If at first your argument for using voter-approved bond money to build stuff in and around schools gets shot down in court, just try, try again. Ashly McGlone reports on how San Diego Unified’s plan to build stadium lights using money set aside for schools under Proposition S didn’t pass legal muster. But now the district is using a similar argument for a plan to build “pools for schools” using money approved by voters under Proposition Z.

“The taxpayer group that successfully sued over the field lights has put the district on notice that it plans to sue again once a drop of bond money is spent on the pools,” McGlone reports.

There’s another issue the district must navigate: Since some of the pools would be used in conjunction with private groups like the YMCA, “the district will need to make sure it’s using the bonds according to laws that limit the benefits afforded to non-governmental entities.”

School lights and bond money got you confused? Don’t know your Proposition Z from your S? McGlone has you covered. She appeared on NBC 7 to break down the whole mess in our most recent San Diego Explained.

The Learning Curve: Those Blessed Half-Days

Childless adults in San Diego may be surprised to learn that San Diego Unified designates one day of school per week as a “half-day,” where students typically only attend school for four hours. While my only question was why this policy wasn’t around when I was a kid, Mario Koran took up one reader’s question about where the idea for those so-called “minimum days” came from.

“Half-days have been around for years, and are just part of the fabric of San Diego Unified schools,” Koran writes. But the special days are also part of teachers union contracts, and are intended to allow teachers to plan lessons and grade work.

Out of Sight, Out of Pocket

Undergrounding your neighborhood’s electrical wires isn’t a panacea of beauty and safety. Camille Lazano reports on one undergrounding project in Mission Hills that has seen delay after delay, and that’s after the neighborhood has already dealt with interruptions from nearby projects. The projects aren’t free, either, Lazano reports. “City residents pay a surcharge to San Diego utility companies to fund undergrounding.” And some persnickety neighbors argue that the occasional green boxes that sit above ground and provide access to the system are no better than the huge wooden poles that they replaced.

Thinking Big on Mission Valley

Mary Lydon sits on the Citizens Stadium Advisory Group, which is trying to come up with a plan for a new stadium in Mission Valley. She wrote in to explain what the group is up to as it looks more broadly at the Mission Valley area and how that neighborhood would accommodate a new stadium. “Creating a new, mixed-use, transit-oriented village will more than likely be one funding source in the advisory group’s financing plan,” Lydon writes. However, she noted that significant “mobility improvements” would need to be made to the notoriously congested community to “boost” movement in and out of the area.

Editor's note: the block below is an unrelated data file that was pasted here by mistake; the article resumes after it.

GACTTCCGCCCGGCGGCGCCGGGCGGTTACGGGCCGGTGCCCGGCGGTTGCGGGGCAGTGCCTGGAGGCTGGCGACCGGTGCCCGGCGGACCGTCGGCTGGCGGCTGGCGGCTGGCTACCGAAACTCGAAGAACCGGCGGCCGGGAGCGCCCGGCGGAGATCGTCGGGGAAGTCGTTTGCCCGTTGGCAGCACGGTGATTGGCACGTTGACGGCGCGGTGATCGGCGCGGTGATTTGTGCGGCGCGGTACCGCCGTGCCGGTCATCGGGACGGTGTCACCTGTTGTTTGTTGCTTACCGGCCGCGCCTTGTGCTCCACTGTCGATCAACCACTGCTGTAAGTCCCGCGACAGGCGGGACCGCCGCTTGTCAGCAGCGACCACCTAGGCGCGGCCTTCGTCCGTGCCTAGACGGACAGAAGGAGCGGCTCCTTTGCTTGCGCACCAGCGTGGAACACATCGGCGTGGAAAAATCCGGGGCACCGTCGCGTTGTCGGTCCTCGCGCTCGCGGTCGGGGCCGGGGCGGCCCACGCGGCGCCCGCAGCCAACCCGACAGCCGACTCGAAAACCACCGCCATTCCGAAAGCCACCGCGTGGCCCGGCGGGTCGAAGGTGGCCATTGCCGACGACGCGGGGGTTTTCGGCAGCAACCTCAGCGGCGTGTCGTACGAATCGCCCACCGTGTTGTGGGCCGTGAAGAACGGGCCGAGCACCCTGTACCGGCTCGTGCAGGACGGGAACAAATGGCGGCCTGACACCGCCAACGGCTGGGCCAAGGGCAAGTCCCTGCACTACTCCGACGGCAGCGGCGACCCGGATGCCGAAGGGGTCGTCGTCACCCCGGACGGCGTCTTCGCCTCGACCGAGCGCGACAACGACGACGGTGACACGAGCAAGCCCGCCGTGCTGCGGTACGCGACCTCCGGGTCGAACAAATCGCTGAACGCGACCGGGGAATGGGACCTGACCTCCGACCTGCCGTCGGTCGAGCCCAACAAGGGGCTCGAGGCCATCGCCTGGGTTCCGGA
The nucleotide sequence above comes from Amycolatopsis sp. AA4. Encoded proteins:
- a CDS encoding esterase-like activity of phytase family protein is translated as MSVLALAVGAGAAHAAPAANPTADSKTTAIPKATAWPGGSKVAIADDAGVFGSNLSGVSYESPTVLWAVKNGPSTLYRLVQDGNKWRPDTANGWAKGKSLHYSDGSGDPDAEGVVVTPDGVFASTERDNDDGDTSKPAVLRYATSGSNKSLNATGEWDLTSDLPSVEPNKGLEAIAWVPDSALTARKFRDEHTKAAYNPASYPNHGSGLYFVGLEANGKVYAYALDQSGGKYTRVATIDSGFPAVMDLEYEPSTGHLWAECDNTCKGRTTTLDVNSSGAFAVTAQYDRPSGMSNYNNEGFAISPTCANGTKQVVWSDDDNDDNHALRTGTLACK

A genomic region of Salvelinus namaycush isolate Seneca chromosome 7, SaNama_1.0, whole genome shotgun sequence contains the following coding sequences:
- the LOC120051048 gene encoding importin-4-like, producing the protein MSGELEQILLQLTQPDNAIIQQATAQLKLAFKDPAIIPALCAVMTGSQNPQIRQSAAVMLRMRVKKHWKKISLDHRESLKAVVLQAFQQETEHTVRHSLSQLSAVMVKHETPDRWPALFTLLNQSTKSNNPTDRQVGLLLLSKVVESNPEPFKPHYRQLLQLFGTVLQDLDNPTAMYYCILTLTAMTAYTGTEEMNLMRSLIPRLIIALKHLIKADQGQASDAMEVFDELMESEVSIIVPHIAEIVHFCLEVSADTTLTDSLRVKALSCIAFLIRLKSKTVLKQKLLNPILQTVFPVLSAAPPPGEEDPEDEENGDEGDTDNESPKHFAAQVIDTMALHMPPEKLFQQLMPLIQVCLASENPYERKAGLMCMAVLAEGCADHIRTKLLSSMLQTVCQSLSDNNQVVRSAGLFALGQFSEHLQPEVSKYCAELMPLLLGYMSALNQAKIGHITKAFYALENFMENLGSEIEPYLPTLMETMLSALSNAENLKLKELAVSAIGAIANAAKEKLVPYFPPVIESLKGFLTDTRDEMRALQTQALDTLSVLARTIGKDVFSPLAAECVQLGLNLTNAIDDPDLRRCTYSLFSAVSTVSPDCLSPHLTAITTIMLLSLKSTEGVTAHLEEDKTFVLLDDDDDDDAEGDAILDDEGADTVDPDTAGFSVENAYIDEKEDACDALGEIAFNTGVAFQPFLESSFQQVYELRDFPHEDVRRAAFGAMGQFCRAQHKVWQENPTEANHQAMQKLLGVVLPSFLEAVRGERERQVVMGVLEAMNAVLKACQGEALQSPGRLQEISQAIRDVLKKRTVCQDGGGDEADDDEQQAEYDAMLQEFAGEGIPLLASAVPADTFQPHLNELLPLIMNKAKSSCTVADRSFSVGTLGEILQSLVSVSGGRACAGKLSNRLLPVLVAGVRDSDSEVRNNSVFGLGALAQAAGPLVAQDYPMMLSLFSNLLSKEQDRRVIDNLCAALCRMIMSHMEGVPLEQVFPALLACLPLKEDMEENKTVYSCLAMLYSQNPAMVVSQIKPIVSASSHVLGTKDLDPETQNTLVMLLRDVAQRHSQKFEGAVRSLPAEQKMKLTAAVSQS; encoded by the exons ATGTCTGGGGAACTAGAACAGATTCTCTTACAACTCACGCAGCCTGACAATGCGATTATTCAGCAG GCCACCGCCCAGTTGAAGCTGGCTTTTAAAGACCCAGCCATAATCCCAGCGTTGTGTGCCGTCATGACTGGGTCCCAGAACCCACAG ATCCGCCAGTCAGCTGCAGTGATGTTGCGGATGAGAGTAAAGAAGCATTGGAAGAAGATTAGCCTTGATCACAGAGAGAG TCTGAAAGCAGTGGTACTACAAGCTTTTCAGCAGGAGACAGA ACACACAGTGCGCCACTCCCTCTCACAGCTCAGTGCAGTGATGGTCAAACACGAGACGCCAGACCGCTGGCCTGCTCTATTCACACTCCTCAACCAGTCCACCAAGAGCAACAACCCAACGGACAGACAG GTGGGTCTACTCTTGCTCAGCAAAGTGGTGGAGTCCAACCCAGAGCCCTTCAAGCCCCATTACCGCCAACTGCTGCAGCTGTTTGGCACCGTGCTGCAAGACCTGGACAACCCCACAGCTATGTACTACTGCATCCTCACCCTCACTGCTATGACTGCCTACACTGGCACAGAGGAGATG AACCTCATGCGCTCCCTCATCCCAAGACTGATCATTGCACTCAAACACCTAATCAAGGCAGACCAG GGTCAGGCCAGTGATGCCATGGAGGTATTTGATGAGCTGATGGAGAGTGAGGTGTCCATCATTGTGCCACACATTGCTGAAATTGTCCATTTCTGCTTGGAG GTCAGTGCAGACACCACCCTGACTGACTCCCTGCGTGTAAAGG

Political Waters Parting for Gloria

This week, City Councilman Todd Gloria announced that he will run for the state Assembly seat left open by Toni Atkins when she terms out of office. Party faithfuls have been stepping into line ever since, with candidate Sarah Boot first bowing out of contention on Tuesday. On Thursday, former City Councilman Ed Harris followed suit and announced he too would step aside to clear the way for Gloria’s candidacy. Republican Kevin Melton is also running for the seat.

A Republican challenger for the congressional seat currently held by Rep. Scott Peters has also appeared, the L.A. Times reports. Nope, it’s not talk-show host Carl DeMaio this time.

News Nibbles

• CBS compiled a series of photographs that depict California’s drought in stunning contrast.

• County Supervisor Dave Roberts rescinded an $85,000 grant to rebuild a baseball field in Solana Beach after deciding it looked like favoritism since his sons play Little League there. (NBC 7)

San Diego has pretty decent library hours compared with other large cities, NextCity found. Not so long ago, San Diego was talking about cutting library hours to the bone.

• Public service announcement: County property owners need to pay their property taxes by Friday. (KPBS)

• San Diego wants to use cameras to catch single drivers who illegally use carpool lanes (CBS 8).

• SDNews.com covered a simmering disagreement over how to deal with short-term vacation rentals in Pacific Beach.

• Encinitas’ ban on plastic bags goes into effect Friday. (U-T San Diego)

• If you like the cheap seats, it’s good to be a Padres fan. (NBC 7)

Your Municipal Shopping Spree

The annual “budget game” hosted by KPBS invites readers to try to “fix” San Diego’s city budget by making some big calls on which programs should be implemented or cut. Results this year are coming in and the most popular choices so far are for fixing sidewalks, improving homeless services and restoring after-school programs. All of these programs cost money, so what are voters willing to give up to fund this spending spree?

Foremost, the top trim voters want to make to the budget is the $10 million subsidy the city gives Qualcomm stadium. That cut alone would pay for all three of the programs. But just in case you’re really in the mood to tip some sacred cows, you’re not alone: The second most popular cut is to the city’s free trash pickup, which gets your budget a cool $31 million to play with.

Seth Hall is a local writer and technologist. You can email him at voice@s3th.com or follow him on Twitter: @loteck.

Seth Hall is co-founder of the community group San Diego Privacy, which is a member of the TRUST SD Coalition.

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